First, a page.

SEP 14, 2016 11:18 AM PDT

Study Links RNA Alterations to Stomach Cancer


DNA mutations that cause mutations get a lot of press. But problems with RNA and proteins can also lead to cancer. Shedding light on RNA and cancer, scientists at the Cancer Science Institute of Singapore have identified 2 proteins that influence RNA editing and is associated with gastric cancer. Their results also point out potential biomarkers for early detection of this disease.

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RNA (ribonucleic acid) is an intermediary molecule that allows the genetic code to be converted into proteins that are vital to all cells. Just as mutations can occur with the sequence of DNA, the process of converting DNA into RNA can also lead to mutations. Furthermore, RNA molecules are subject to a variety of modifications that also create opportunities for errors.
“Currently, most molecular studies on gastric cancer have focused on the alterations in DNA sequences,” said Lielei Chen, senior author of the study. “Despite recent discoveries that shed light on the cancer-causing role of RNA in cancer progression, the alterations in these RNA sequences and its contribution to the development of gastric cancer have not been well studied.”

 In probing this possible link between RNA changes and cancer, Chen and her team identified 2 proteins: ADAR1 and ADAR2. These are involved in modifying RNA after the genetic code has been transcribed. Interestingly, ADAR1 is a cancer-promoting gene, and ADAR2 is a cancer suppressor gene. The researchers think the balance between these two proteins can influence RNA editing and, ultimately, gastric cancer.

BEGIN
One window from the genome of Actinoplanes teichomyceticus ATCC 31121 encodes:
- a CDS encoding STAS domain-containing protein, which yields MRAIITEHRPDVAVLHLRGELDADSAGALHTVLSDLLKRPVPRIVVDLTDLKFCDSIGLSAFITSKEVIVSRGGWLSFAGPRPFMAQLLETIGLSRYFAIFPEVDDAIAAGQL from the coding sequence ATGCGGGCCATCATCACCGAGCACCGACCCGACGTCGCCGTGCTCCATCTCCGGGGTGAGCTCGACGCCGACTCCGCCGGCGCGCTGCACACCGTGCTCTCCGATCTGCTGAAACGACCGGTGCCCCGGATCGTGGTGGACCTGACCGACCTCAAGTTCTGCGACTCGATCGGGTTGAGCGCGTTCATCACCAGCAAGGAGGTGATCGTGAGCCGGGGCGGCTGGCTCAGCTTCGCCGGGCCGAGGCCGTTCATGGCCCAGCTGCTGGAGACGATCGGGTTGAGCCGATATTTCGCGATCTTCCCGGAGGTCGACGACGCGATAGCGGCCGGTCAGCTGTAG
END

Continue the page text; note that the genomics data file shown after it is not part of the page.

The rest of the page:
“Our team is the first to conduct a comprehensive analysis demonstrating that changes in RNA sequences, which are caused by the differentially expressed RNA editing enzymes ADAR1 and ADAR2 in gastric tumors, may serve as a novel driving force for gastric cancer," said Chen.
The team found that RNA editing seemed to vary with the degree of cancer progression. That is, more RNA editing was observed in cancerous lesions. Furthermore, they found that patients diagnosed with gastric cancer tended to have the biggest imbalance of ADAR 1/2 levels, suggesting these proteins play key roles in the progression of the cancer.

Beyond linking ADAR levels to gastric cancer, Chen’s team is excited about the prospects of turning this into diagnostic biomarkers, which could help to detect this disease earlier.
Gastric cancer, also known as stomach cancer, is the fifth most common cancer worldwide and the third most common cause of cancer-related deaths. About 1 in 111 people will develop stomach cancer in their lifetime, though the risks are higher for men. For 2016, the estimated incidence of new cases is over 37,000 for the U.S. alone. Due to late diagnoses, the outcome is poor with this cancer type and only about 25 percent of people survive past the five-year mark.

Additional source: National Library of Medicine, National University of Singapore

About the Author
Doctorate (PhD)
I am a human geneticist, passionate about telling stories to make science more engaging and approachable. Find more of my writing at the Hopkins BioMedical Odyssey blog and at
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